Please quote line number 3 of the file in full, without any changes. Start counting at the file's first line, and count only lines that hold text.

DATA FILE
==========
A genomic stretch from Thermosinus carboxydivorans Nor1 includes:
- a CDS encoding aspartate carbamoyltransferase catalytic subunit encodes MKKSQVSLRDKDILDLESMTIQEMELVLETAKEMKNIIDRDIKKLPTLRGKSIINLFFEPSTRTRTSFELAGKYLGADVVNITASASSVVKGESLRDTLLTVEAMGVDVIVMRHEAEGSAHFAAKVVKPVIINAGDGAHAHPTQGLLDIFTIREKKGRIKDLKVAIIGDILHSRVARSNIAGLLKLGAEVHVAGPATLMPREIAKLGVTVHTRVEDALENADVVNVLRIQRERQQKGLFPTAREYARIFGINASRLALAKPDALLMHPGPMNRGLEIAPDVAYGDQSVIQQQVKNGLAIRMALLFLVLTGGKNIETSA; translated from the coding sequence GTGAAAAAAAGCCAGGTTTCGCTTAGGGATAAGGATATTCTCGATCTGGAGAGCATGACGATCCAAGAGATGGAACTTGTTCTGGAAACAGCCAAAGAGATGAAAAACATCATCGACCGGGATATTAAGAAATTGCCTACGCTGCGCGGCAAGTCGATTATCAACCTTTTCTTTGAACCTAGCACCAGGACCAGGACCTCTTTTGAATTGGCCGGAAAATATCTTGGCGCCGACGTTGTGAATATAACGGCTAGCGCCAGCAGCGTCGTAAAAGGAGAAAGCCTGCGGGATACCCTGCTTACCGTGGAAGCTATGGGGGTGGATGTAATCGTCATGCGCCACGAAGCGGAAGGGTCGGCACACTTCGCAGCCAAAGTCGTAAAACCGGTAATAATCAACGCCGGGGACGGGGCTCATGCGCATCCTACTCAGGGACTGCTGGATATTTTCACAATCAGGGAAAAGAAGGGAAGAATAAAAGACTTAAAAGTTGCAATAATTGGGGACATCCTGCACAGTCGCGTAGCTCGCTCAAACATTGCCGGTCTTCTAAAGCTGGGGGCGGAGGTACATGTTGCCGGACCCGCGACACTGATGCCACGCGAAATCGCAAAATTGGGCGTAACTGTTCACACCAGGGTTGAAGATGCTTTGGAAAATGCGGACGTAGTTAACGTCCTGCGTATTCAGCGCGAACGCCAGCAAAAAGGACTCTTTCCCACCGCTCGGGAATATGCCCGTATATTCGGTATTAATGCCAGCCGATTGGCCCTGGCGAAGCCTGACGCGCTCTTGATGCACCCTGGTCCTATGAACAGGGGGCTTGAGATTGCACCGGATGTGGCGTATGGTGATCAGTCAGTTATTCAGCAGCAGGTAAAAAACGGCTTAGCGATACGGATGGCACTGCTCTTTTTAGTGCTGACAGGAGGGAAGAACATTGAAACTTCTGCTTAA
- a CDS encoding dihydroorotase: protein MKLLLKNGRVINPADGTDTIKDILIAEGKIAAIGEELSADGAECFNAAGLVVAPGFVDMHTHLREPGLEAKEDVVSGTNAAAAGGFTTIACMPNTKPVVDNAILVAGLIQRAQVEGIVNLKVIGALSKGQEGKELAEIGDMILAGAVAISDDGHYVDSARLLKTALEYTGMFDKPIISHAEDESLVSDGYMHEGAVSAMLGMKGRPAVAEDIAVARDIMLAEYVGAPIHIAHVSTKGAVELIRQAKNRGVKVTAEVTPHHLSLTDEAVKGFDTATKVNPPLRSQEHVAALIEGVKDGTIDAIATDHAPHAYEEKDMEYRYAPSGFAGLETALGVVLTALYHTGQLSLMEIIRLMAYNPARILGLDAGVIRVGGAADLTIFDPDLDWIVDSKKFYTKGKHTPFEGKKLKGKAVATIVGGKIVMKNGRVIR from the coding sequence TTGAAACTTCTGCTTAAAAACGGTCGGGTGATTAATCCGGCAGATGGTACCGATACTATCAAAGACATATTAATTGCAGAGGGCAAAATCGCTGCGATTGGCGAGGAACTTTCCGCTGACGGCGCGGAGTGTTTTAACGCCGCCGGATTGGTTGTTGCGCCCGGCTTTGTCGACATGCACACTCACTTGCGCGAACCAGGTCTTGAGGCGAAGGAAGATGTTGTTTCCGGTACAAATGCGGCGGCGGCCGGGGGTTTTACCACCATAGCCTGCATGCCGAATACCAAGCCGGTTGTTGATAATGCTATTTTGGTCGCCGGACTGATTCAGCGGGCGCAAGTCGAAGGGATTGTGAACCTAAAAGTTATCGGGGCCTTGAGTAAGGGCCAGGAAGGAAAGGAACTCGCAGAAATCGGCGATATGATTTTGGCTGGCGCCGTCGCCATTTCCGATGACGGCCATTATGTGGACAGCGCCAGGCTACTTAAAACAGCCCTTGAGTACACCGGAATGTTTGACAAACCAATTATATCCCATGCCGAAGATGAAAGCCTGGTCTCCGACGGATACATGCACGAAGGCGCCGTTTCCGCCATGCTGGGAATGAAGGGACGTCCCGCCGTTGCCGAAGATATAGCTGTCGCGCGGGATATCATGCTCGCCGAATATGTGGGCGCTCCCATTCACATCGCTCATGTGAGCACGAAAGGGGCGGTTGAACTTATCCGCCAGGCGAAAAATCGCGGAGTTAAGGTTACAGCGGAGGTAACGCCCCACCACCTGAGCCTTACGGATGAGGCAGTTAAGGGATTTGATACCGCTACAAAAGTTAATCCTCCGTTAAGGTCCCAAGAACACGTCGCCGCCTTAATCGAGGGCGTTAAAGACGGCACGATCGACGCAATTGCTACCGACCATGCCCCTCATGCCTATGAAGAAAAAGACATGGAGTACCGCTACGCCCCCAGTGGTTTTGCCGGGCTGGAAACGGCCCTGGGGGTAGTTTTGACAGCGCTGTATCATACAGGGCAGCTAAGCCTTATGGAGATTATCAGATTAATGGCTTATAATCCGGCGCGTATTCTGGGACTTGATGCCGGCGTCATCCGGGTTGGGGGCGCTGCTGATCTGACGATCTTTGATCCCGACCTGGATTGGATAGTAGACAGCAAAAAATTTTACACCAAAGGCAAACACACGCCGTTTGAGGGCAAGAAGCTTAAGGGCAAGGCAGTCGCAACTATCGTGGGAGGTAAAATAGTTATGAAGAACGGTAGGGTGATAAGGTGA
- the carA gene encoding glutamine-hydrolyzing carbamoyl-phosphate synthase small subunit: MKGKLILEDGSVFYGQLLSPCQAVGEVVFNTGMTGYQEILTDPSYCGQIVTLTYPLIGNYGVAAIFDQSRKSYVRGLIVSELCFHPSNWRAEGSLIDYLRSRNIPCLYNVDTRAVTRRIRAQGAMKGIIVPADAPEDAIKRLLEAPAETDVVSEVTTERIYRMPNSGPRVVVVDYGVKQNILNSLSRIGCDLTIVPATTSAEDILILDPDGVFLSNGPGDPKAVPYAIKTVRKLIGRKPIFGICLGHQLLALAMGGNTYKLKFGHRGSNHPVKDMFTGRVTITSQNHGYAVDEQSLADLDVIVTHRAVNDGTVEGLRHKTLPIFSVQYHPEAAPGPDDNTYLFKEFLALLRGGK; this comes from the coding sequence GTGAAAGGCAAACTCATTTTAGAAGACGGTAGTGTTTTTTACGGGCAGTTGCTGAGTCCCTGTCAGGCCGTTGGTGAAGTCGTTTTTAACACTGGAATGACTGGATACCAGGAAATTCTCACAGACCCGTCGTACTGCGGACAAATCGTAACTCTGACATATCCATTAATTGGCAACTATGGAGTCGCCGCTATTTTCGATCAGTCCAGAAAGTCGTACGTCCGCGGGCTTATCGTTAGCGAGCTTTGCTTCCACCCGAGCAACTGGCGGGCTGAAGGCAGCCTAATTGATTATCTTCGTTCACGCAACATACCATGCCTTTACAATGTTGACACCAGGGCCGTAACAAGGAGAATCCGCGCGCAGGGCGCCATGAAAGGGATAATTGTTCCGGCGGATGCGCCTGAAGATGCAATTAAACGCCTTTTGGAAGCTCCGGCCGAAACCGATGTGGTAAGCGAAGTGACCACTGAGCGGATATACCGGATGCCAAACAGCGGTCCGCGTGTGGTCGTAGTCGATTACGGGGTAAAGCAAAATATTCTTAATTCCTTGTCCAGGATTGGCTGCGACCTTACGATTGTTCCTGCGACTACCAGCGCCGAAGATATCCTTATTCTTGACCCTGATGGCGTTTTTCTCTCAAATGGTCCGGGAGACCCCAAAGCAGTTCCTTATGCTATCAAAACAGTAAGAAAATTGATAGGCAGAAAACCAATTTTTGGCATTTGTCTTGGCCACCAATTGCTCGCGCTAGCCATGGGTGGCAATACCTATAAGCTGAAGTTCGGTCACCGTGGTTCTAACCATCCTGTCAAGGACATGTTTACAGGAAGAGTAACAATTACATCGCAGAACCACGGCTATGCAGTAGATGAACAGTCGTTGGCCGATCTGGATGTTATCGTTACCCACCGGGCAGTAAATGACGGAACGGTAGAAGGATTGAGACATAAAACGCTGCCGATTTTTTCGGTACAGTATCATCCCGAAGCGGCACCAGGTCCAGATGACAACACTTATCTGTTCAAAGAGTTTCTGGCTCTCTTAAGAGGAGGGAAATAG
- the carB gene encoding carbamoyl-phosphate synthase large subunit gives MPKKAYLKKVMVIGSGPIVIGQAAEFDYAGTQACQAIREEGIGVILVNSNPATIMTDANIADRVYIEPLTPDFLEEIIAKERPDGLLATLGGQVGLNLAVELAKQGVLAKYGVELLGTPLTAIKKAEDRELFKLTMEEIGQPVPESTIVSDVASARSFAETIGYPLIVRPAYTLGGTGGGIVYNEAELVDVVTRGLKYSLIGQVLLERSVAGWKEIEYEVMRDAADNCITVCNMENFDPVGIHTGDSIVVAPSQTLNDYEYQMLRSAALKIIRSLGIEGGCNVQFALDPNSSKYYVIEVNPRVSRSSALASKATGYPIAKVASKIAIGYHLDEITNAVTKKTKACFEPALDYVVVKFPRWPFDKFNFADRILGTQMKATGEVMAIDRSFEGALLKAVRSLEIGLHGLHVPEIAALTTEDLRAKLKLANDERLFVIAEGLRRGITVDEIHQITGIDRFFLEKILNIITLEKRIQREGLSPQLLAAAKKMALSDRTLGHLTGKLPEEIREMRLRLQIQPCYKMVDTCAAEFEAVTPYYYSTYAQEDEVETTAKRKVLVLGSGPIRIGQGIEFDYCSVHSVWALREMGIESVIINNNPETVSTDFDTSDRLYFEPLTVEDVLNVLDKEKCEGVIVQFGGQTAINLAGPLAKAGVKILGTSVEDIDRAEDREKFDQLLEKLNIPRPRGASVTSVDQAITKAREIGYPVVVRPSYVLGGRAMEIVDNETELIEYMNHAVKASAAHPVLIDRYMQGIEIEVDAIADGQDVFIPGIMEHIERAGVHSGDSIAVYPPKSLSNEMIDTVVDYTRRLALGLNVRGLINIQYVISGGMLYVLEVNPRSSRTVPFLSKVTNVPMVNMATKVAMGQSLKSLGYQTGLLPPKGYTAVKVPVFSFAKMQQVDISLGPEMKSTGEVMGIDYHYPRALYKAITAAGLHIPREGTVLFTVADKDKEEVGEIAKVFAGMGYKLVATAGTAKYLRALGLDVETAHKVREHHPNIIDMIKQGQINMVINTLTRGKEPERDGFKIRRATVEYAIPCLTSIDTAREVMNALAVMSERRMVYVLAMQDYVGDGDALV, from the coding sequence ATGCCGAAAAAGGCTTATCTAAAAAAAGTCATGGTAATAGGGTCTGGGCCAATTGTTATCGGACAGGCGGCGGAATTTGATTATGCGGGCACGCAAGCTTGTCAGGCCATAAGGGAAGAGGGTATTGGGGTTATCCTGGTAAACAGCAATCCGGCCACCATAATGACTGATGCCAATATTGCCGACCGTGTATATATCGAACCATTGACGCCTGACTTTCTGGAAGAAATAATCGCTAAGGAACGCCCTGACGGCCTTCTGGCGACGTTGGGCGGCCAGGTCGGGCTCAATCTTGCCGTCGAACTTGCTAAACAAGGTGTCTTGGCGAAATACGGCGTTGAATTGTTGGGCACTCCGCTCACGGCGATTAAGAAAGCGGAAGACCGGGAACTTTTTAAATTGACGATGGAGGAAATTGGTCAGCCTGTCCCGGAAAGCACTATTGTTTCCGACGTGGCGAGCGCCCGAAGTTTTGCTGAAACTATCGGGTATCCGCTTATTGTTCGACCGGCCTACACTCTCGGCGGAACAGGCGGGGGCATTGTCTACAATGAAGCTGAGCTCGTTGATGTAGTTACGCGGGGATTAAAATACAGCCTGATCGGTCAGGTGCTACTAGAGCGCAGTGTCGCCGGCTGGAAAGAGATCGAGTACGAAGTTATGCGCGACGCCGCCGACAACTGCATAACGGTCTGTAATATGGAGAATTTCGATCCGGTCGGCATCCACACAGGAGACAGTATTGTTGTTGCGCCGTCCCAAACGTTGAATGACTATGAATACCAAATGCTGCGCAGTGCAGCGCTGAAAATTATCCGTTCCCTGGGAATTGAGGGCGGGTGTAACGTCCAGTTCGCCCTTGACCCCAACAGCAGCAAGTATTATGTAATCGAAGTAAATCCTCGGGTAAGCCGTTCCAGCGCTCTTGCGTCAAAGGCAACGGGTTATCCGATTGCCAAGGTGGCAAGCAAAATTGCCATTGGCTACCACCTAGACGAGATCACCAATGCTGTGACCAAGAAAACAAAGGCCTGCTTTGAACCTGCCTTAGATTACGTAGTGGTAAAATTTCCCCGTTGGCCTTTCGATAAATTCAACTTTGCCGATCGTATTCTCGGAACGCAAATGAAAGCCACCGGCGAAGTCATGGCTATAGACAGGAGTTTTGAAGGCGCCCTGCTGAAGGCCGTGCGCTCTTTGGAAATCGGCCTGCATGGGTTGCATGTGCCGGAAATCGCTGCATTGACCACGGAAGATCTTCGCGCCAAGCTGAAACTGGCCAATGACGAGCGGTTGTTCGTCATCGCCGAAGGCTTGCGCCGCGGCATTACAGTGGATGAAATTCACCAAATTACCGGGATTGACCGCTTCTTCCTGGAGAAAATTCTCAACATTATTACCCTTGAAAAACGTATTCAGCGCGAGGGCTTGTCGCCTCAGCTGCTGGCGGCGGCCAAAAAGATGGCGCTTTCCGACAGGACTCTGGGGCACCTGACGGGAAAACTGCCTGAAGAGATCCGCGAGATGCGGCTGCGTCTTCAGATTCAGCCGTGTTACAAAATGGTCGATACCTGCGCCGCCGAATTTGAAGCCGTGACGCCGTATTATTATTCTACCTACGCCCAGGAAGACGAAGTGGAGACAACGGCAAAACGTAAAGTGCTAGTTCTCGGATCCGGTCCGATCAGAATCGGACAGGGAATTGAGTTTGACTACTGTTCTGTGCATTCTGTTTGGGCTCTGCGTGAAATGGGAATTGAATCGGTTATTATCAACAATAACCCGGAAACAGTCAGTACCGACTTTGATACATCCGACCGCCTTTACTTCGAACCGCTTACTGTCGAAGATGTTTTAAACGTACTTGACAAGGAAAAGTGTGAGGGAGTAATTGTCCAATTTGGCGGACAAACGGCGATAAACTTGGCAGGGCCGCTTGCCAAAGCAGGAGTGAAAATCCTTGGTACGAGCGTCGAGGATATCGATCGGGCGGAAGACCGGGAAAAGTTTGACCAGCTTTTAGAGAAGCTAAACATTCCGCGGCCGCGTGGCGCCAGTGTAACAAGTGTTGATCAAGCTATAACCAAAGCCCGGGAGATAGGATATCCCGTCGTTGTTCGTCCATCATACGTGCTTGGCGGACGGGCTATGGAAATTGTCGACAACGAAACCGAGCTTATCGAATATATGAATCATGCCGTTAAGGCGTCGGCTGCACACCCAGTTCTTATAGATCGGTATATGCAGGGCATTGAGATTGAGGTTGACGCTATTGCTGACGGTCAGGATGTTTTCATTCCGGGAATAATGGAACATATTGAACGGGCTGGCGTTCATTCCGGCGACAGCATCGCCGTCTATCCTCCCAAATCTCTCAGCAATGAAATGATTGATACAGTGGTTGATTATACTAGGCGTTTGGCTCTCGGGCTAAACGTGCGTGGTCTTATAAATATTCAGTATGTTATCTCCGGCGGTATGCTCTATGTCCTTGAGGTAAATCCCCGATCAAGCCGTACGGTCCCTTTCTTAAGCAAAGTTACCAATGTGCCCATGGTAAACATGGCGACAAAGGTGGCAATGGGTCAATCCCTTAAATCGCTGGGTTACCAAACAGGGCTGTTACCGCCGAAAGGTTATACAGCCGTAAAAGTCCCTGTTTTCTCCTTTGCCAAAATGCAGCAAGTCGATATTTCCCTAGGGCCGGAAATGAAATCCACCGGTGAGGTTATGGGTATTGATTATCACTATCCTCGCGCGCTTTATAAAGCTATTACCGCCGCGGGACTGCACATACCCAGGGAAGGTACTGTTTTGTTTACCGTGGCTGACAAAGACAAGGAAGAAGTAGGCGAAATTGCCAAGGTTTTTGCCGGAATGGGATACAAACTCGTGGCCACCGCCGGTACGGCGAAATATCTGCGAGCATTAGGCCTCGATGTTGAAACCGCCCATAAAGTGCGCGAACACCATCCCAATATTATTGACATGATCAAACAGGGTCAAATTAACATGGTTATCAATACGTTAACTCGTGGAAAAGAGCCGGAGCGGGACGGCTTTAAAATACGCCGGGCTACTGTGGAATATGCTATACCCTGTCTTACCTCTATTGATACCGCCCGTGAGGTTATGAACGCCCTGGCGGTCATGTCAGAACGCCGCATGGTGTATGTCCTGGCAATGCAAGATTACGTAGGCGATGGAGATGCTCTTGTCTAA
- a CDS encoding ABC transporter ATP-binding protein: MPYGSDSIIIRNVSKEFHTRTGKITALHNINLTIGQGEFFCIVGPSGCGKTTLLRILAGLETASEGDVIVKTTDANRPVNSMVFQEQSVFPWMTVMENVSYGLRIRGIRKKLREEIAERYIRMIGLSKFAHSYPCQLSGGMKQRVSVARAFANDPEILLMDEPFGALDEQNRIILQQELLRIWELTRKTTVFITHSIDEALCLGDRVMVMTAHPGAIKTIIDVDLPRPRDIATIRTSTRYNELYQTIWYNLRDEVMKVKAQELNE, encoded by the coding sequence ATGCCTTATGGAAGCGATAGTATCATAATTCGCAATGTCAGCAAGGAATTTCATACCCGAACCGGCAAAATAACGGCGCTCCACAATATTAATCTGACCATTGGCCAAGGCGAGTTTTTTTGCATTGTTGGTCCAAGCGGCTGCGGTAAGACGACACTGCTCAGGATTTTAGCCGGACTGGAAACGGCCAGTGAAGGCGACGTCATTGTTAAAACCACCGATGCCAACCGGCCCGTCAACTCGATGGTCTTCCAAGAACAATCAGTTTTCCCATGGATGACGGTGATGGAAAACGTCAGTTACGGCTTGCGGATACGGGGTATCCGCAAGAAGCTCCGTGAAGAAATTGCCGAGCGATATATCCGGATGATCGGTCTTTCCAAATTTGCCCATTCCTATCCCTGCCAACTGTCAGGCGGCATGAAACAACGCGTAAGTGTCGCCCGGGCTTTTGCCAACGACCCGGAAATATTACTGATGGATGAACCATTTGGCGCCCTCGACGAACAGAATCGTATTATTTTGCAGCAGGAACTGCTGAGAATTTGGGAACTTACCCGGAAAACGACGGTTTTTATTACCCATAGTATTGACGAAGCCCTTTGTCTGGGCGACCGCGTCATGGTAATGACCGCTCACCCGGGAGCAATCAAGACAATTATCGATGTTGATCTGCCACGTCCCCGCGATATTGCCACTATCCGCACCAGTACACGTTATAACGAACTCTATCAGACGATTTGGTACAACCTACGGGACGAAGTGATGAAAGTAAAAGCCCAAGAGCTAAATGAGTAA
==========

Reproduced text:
- a CDS encoding dihydroorotase: protein MKLLLKNGRVINPADGTDTIKDILIAEGKIAAIGEELSADGAECFNAAGLVVAPGFVDMHTHLREPGLEAKEDVVSGTNAAAAGGFTTIACMPNTKPVVDNAILVAGLIQRAQVEGIVNLKVIGALSKGQEGKELAEIGDMILAGAVAISDDGHYVDSARLLKTALEYTGMFDKPIISHAEDESLVSDGYMHEGAVSAMLGMKGRPAVAEDIAVARDIMLAEYVGAPIHIAHVSTKGAVELIRQAKNRGVKVTAEVTPHHLSLTDEAVKGFDTATKVNPPLRSQEHVAALIEGVKDGTIDAIATDHAPHAYEEKDMEYRYAPSGFAGLETALGVVLTALYHTGQLSLMEIIRLMAYNPARILGLDAGVIRVGGAADLTIFDPDLDWIVDSKKFYTKGKHTPFEGKKLKGKAVATIVGGKIVMKNGRVIR from the coding sequence TTGAAACTTCTGCTTAAAAACGGTCGGGTGATTAATCCGGCAGATGGTACCGATACTATCAAAGACATATTAATTGCAGAGGGCAAAATCGCTGCGATTGGCGAGGAACTTTCCGCTGACGGCGCGGAGTGTTTTAACGCCGCCGGATTGGTTGTTGCGCCCGGCTTTGTCGACATGCACACTCACTTGCGCGAACCAGGTCTTGAGGCGAAGGAAGATGTTGTTTCCGGTACAAATGCGGCGGCGGCCGGGGGTTTTACCACCATAGCCTGCATGCCGAATACCAAGCCGGTTGTTGATAATGCTATTTTGGTCGCCGGACTGATTCAGCGGGCGCAAGTCGAAGGGATTGTGAACCTAAAAGTTATCGGGGCCTTGAGTAAGGGCCAGGAAGGAAAGGAACTCGCAGAAATCGGCGATATGATTTTGGCTGGCGCCGTCGCCATTTCCGATGACGGCCATTATGTGGACAGCGCCAGGCTACTTAAAACAGCCCTTGAGTACACCGGAATGTTTGACAAACCAATTATATCCCATGCCGAAGATGAAAGCCTGGTCTCCGACGGATACATGCACGAAGGCGCCGTTTCCGCCATGCTGGGAATGAAGGGACGTCCCGCCGTTGCCGAAGATATAGCTGTCGCGCGGGATATCATGCTCGCCGAATATGTGGGCGCTCCCATTCACATCGCTCATGTGAGCACGAAAGGGGCGGTTGAACTTATCCGCCAGGCGAAAAATCGCGGAGTTAAGGTTACAGCGGAGGTAACGCCCCACCACCTGAGCCTTACGGATGAGGCAGTTAAGGGATTTGATACCGCTACAAAAGTTAATCCTCCGTTAAGGTCCCAAGAACACGTCGCCGCCTTAATCGAGGGCGTTAAAGACGGCACGATCGACGCAATTGCTACCGACCATGCCCCTCATGCCTATGAAGAAAAAGACATGGAGTACCGCTACGCCCCCAGTGGTTTTGCCGGGCTGGAAACGGCCCTGGGGGTAGTTTTGACAGCGCTGTATCATACAGGGCAGCTAAGCCTTATGGAGATTATCAGATTAATGGCTTATAATCCGGCGCGTATTCTGGGACTTGATGCCGGCGTCATCCGGGTTGGGGGCGCTGCTGATCTGACGATCTTTGATCCCGACCTGGATTGGATAGTAGACAGCAAAAAATTTTACACCAAAGGCAAACACACGCCGTTTGAGGGCAAGAAGCTTAAGGGCAAGGCAGTCGCAACTATCGTGGGAGGTAAAATAGTTATGAAGAACGGTAGGGTGATAAGGTGA